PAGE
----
In 2018, the People’s Republic of China (PRC) was, by most measures, more powerful than at any other time in its history and had become one of the most powerful countries in the world. Its economy faced serious challenges, including from the ongoing ‘trade war’ with the US, but still ranked as the world’s second largest. Its Belt and Road Initiative, meanwhile, continued to carve paths of influence and economic integration across several continents. A deft combination of policy, investment, and entrepreneurship has also turned the PRC into a global ‘techno-power’. It aims, with a good chance of success, at becoming a global science and technology leader by 2049 – one hundred years from the founding of the PRC. In surveying the various ways in which the Party-state wields its hard, soft, and sharp power, the China Story Yearbook: Power offers readers a sense of the diversity of power at work both in China and abroad. Citizens of the PRC have long negotiated the state’s influence; increasingly, diaspora communities and other actors are now being subject to its might. As with previous editions in the series, we place important developments in historical context, and adopt a cross-disciplinary approach: it is our view that economy and politics cannot be divorced from culture, history, and society. The Yearbook provides accessible analysis of the main events and trends of the year and is an essential tool for understanding China’s growing power and influence around the world.

Dog Days »

Made in China Yearbook 2018

Publication date: April 2019
According to the Chinese zodiac, 2018 was the year of the ‘earthly dog’. In the middle of the long, hot, and feverish dog days of the summer of 2018, some workers at Shenzhen Jasic Technology took their chances and attempted to form an independent union. While this action was met by the harshest repression, it also led to extraordinary demonstrations of solidarity from small groups of radical students from all over the country, which in turn were immediately and severely suppressed. China’s year of the dog was also imbued with the spirit of another canine, Cerberus—the three-headed hound of Hades—with the ravenous advance of the surveillance state and the increasing securitisation of Chinese society, starting from the northwestern region of Xinjiang. This Yearbook traces these latest developments in Chinese society through a collection of 50 original essays on labour, civil society, and human rights in China and beyond, penned by leading scholars and practitioners from around the world.

China's New Sources of Economic Growth: Vol. 2 (Chinese version) »

人力资本、创新和技术变迁

Edited by: 宋 立刚, Ross Garnaut, 蔡 昉, Lauren Johnston
Publication date: March 2019
本书试图对人力资本、创新和技术变迀在转型经济中的作用做深层次分析,并讨 论中国的经历在何种方式上为中国自身和其他国家提供了重要的经验教训。我们生活 在一个现代技术越来越多地影响着我们方方面面生活的全新时代。虽然中国正付出极 大努力通过增加人力资本和技术创新来完成经济结构调整和转型,但仍面临巨大的挑 战。为此,本书深入研究了人力资本、创新和技术变迀在影响中国经济增长模式和中 国经济总体发展格局中的作用,考察了宏观经济最新发展情况以及教育和创新发展的 趋势,还研究了结构变化是如何为中国获得一系列更先进增长驱动力做好准备的。 Chinese print version of this book is available from Social Science and Academic Press English version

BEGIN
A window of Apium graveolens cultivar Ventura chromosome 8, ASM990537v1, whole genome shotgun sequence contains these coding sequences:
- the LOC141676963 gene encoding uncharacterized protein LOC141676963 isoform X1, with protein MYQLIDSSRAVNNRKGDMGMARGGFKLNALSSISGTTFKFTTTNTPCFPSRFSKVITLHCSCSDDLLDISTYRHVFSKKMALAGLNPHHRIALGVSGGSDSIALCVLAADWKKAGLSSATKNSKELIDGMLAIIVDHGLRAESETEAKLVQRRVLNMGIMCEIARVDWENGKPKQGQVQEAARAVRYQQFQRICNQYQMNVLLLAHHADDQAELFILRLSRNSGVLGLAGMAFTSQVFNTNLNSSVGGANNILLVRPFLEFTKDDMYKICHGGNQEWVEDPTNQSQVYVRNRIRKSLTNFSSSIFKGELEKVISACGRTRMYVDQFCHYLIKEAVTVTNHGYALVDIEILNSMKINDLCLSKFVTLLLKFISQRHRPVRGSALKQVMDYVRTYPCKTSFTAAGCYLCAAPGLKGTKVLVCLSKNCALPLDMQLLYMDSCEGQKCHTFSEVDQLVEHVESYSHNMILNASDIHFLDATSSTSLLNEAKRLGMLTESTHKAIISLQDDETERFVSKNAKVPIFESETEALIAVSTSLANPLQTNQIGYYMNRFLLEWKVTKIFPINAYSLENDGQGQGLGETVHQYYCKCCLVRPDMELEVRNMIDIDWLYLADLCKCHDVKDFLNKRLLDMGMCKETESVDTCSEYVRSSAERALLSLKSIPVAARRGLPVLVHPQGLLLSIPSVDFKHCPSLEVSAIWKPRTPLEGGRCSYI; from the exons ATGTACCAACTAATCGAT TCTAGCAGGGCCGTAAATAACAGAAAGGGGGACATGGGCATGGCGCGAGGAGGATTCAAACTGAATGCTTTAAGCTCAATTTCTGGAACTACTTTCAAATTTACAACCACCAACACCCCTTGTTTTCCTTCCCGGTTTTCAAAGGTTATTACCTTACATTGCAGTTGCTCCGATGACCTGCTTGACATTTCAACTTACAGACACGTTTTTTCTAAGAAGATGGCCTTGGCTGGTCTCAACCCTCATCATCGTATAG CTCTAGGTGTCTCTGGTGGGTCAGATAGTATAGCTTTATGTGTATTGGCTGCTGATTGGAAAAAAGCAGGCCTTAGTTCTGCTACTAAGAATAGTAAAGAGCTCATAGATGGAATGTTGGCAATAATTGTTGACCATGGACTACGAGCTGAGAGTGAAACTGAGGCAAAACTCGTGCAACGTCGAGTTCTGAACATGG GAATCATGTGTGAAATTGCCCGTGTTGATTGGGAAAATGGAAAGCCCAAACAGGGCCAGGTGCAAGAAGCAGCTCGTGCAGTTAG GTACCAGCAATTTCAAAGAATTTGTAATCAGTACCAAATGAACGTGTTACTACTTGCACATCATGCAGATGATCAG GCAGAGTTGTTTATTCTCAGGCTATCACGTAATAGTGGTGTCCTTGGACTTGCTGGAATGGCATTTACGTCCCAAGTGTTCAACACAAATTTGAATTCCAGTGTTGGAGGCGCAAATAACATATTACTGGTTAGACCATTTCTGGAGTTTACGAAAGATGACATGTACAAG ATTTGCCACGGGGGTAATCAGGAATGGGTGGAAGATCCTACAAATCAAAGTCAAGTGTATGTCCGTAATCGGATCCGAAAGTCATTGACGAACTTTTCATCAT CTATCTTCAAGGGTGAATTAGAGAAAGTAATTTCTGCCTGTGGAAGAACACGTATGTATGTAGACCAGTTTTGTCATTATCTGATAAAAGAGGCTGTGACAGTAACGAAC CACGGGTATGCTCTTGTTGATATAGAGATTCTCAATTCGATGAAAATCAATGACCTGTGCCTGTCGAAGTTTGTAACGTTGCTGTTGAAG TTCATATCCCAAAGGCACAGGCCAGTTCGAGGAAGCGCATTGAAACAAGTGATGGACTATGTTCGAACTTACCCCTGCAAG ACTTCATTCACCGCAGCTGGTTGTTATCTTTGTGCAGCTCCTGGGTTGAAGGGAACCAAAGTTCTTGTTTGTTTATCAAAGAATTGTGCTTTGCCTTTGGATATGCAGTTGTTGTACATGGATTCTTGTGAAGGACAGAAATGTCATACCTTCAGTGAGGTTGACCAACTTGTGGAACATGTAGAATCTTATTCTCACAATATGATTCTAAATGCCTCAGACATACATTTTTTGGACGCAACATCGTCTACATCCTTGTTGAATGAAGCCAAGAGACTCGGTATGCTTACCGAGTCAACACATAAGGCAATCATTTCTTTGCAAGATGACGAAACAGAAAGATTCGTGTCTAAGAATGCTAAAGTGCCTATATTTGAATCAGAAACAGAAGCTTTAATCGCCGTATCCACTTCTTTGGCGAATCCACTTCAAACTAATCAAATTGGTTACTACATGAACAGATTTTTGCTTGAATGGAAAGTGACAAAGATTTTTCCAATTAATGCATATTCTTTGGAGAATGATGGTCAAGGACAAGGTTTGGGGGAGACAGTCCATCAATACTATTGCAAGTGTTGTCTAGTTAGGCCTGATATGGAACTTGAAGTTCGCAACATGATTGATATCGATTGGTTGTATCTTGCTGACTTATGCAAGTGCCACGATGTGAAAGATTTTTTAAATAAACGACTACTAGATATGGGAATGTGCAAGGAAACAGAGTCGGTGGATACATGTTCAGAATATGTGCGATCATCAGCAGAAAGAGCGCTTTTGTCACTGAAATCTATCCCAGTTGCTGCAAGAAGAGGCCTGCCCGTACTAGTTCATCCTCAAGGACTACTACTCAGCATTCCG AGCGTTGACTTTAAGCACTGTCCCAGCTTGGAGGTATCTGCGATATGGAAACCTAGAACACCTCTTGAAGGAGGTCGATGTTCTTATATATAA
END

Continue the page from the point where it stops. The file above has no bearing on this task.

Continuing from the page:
China’s 40 Years of Reform and Development: 1978–2018 »

Edited by: Ross Garnaut, Ligang Song, Cai Fang
Publication date: July 2018
The year 2018 marks 40 years of reform and development in China (1978–2018). This commemorative book assembles some of the world’s most prominent scholars on the Chinese economy to reflect on what has been achieved as a result of the economic reform programs, and to draw out the key lessons that have been learned by the model of growth and development in China over the preceding four decades. This book explores what has happened in the transformation of the Chinese economy in the past 40 years for China itself, as well as for the rest of the world, and discusses the implications of what will happen next in the context of China’s new reform agenda. Focusing on the long-term development strategy amid various old and new challenges that face the economy, this book sets the scene for what the world can expect in China’s fifth decade of reform and development. A key feature of this book is its comprehensive coverage of the key issues involved in China’s economic reform and development. Included are discussions of China’s 40 years of reform and development in a global perspective; the political economy of economic transformation; the progress of marketisation and changes in market-compatible institutions; the reform program for state-owned enterprises; the financial sector and fiscal system reform, and its foreign exchange system reform; the progress and challenges in economic rebalancing; and the continuing process of China’s global integration. This book further documents and analyses the development experiences including China’s large scale of migration and urbanisation, the demographic structural changes, the private sector development, income distribution, land reform and regional development, agricultural development, and energy and climate change policies.

East Asia Forum Quarterly: Volume 10, Number 2, 2018 »

Publication date: June 2018
East Asia Forum Quarterly grew out of East Asia Forum (EAF) online, which has developed a reputation for providing a platform for the best in Asian analysis, research and policy comment on the Asia Pacific region in world affairs. EAFQ aims to provide a further window onto research in the leading research institutes in Asia and to provide expert comment on current developments within the region. The East Asia Forum Quarterly, like East Asia Forum online, is an initiative of the East Asia Forum (EAF) and its host organisation, the East Asian Bureau of Economic Research (EABER) in the Crawford School of Economics and Government in the College of Asia & the Pacific at The Australian National University.
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Prosperity »

Publication date: April 2018
A ‘moderately prosperous society’ with no Chinese individual left behind—that’s the vision for China set out by Chinese President Xi Jinping in a number of important speeches in 2017. ‘Moderate’ prosperity may seem like a modest goal for a country with more billionaires (609 at last count) than the US. But the ‘China Story’ is a complex one. The China Story Yearbook 2017: Prosperity surveys the important events, pronouncements, and personalitites that defined 2017. It also presents a range of perspectives, from the global to the individual, the official to the unofficial, from mainland China to Hong Kong and Taiwan. Together, the stories present a richly textured portrait of a nation that in just forty years has lifted itself from universal poverty to (unequally distributed) wealth, changing itself and the world in the process.